Peter Coleman-Wright

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Peter Coleman-Wright is an Australian baritone from Geelong.[1] He began his career at Glyndebourne Festival Opera, where he sang Guglielmo in Cosi, winning the Touring Prize. Subsequently he sang Sid in Albert Herring and Demtrius in A Midsummer Nights Dream and Pizzaro in Fidelio.

He performed many roles for English National Opera including Don Giovanni, Figaro, Billy Budd, Onegin, Scarpia, Michele, Toreador, The Forrester in Cunning little Vixen, Traveller Death in Venice, Prince from Homburg, The Prisoner by Dallapiccola. He made his Royal Opera Covent Garden debut as Dandini in La Cenerentola and has sung many roles for the company for 20 years. Roles include Billy Budd, Papageno, Don Alvaro in Viaggio a Reims,The Narrator Paul Bunyan, Marcello, Ping, Donner, Gunther and Beckmesser.

A champion of new works, he has premiered several roles for ENO, namely The Plumbers Gift by David Blake and Inquest of Love by Jonathan Harvey.

He made his European debut as the Soldier in Busoni's Dr. Faust for Netherlands Opera and subsequently worked for Bordeaux, Geneva, Bastille Paris, La Fenice Venice, Munich, Vienna, Brussels, Bregenz and Aix en Provence Festivals, La Scala Milan singing many roles including Don Giovanni, the Count in Le Nozze di Figaro, Marcello, Sharpless in Butterfly, The Traveller Death in Venice and the Forrester.

He made his American debut as Don Giovanni at New York City opera and his Met debut as Dr. Falke in Die Fledermaus returning for Marcello, Fieramosca Benvenuto Cellini and Belcore in L'elisir D'amore. He sang Sharpless for the opening of the new theatre at Santa Fe and Rodrigo Don Carlos, Sharpless for Houston Grand Opera. He also created the role of Henry Miles in Jake Heggie's The End of the Affair.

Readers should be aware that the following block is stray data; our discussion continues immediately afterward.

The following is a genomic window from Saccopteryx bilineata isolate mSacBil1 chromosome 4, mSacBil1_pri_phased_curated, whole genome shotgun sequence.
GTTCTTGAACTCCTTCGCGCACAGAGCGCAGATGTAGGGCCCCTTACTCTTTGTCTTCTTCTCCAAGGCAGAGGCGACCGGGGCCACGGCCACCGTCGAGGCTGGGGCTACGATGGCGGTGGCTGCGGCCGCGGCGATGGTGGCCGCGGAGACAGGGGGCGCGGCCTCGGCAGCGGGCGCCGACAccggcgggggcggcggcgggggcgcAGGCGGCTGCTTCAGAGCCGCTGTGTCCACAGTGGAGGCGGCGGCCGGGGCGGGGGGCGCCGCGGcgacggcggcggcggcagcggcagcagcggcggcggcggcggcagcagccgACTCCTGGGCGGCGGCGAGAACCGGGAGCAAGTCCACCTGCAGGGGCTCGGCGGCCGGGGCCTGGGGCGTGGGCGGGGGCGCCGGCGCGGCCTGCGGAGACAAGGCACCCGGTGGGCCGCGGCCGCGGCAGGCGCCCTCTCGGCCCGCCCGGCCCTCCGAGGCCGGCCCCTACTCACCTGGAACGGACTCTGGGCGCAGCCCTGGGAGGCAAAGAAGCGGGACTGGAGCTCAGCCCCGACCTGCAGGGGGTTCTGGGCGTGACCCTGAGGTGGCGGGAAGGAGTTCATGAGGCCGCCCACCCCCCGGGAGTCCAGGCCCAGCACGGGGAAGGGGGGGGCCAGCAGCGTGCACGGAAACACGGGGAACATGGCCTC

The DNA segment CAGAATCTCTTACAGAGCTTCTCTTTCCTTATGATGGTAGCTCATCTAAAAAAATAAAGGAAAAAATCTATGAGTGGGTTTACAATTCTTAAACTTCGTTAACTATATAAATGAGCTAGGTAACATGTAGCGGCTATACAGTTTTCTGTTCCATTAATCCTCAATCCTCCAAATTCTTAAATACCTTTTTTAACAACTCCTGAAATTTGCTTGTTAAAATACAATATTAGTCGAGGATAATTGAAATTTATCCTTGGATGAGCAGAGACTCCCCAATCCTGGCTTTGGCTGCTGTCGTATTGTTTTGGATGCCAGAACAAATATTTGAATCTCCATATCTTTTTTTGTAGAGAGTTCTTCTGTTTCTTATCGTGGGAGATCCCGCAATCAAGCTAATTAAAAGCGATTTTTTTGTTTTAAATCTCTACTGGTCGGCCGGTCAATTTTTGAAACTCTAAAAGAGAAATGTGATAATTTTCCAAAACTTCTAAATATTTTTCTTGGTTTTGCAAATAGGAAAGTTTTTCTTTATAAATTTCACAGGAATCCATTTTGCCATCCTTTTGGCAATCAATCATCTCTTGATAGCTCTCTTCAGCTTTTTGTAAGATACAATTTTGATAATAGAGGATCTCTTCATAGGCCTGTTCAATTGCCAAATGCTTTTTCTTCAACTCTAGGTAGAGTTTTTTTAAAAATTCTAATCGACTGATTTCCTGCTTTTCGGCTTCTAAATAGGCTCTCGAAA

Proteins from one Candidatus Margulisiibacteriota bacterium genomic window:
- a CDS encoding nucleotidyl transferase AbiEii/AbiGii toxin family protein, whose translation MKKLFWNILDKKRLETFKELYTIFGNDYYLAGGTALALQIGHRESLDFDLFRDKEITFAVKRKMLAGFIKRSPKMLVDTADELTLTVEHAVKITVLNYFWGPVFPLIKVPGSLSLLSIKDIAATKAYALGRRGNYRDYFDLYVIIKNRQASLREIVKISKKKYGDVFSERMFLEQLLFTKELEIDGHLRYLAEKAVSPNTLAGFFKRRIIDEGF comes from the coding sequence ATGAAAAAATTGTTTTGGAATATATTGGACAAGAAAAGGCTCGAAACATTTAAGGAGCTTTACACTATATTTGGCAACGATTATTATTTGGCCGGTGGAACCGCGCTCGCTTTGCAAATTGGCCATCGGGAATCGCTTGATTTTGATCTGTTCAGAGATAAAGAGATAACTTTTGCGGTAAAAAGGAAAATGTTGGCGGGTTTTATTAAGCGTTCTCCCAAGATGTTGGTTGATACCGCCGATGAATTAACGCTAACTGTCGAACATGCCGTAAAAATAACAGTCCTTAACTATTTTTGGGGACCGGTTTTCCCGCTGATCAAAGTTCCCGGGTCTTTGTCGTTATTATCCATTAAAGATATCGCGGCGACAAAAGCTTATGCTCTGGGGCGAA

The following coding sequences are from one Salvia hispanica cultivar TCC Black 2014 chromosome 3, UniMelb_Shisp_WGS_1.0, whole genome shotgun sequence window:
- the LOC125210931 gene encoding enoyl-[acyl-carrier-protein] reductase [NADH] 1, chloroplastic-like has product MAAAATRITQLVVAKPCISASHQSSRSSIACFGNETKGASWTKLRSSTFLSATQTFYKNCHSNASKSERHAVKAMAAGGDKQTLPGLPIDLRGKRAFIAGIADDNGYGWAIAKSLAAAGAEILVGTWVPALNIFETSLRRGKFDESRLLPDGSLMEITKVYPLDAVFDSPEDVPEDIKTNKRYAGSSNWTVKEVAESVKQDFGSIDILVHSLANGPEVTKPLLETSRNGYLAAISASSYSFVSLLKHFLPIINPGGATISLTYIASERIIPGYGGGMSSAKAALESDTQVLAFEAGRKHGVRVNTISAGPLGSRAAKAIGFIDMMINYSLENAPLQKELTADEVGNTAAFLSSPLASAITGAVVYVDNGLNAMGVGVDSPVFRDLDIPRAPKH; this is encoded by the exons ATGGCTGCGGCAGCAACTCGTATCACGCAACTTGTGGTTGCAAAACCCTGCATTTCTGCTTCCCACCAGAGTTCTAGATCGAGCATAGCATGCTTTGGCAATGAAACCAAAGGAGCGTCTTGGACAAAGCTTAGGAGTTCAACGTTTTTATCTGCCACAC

He has sung many roles for Opera Australia, including Golaud Pelleas et Melisande, Billy Bidd, Scarpia,Don Giovanni, Mandryka,Macbeth, Sweeny Todd Helpman award, The Traveller winning a Helpman award for best supporting male, The Count,Pizzaro. He created the role of Harry Joy in Brett Dean's Bliss. Also performed for the Edinburgh Festival in 2010.

He has been a very active concert singer working with many conductors and in most of the great concert halls, including Royal Albert Hall, London South Bank, Barbican, Wigmore Hall, Le Chatelet, Concertgebouw Amsterdam, St Cecilia Rome, Luxembourg, Aldeburgh Festival, Avery Fisher New York among others.

In 2002, he won the Helpmann Award for Best Male Actor in a Musical for his role in Sweeney Todd.[2] Brett Dean wrote the role of Harry Joy in his 2010 opera Bliss especially for Coleman-Wright.

He was awarded a Doctorate from the Melbourne University in 2009 with his wife Cheryl Barker. He is married to operatic soprano Cheryl Barker and they have a son, Gabriel.[3]

Recordings[edit]

References[edit]

  1. ^ Staff (13 June 2010). "From Geelong to the World: Peter Coleman-Wright in Conversation". ABC News. Australian Broadcasting Corporation. Retrieved 9 July 2012. 
  2. ^ Verghis, Sharon (7 May 2002). "Creations great and small triumph in the arts". The Sydney Morning Herald. Fairfax Media. Retrieved 9 July 2012. 
  3. ^ Staff (31 January 2007). "The opera singers and Guy Cooper". ABC News. Australian Broadcasting Corporation. Retrieved 9 July 2012. 
  4. ^ "Delius: Requiem/A Mass Of Life". Amazon.com. Retrieved 10 July 2012. 
  5. ^ "The Pilgrim's Progress [Box Set]". Amazon.com. Retrieved 10 July 2012. 
  6. ^ "Delius – Fennimore and Gerda". Amazon.com. Retrieved 10 July 2012. 
  7. ^ "Britten: Paul Bunyan". Amazon.com. Retrieved 10 July 2012. 
  8. ^ "Mendelssohn – Paulus". Amazon.com. Retrieved 10 July 2012. 
  9. ^ "Strauss – Die Liebe der Danae". Amazon.com. Retrieved 10 July 2012. 
  10. ^ "Opera: The Greatest Moments Ever". Amazon.com. Retrieved 10 July 2012. 
  11. ^ "Berlioz: Benvenuto Cellini". Amazon.com. Retrieved 10 July 2012. 
  12. ^ "Igor Stravinsky: Oedipus Rex;The Firebird". Amazon.com. Retrieved 10 July 2012. 
  13. ^ "Britten: Owen Wingrave". Amazon.com. Retrieved 10 July 2012. 
  14. ^ "Edward Collins: Daughter of the South". Amazon.com. Retrieved 10 July 2012. 
  15. ^ "Walton: Belshazzar's Feast, Symphony No.1". Amazon.com. Retrieved 10 July 2012. 
  16. ^ "The Marriage of Figaro". Amazon.com. Retrieved 10 July 2012. 

External links[edit]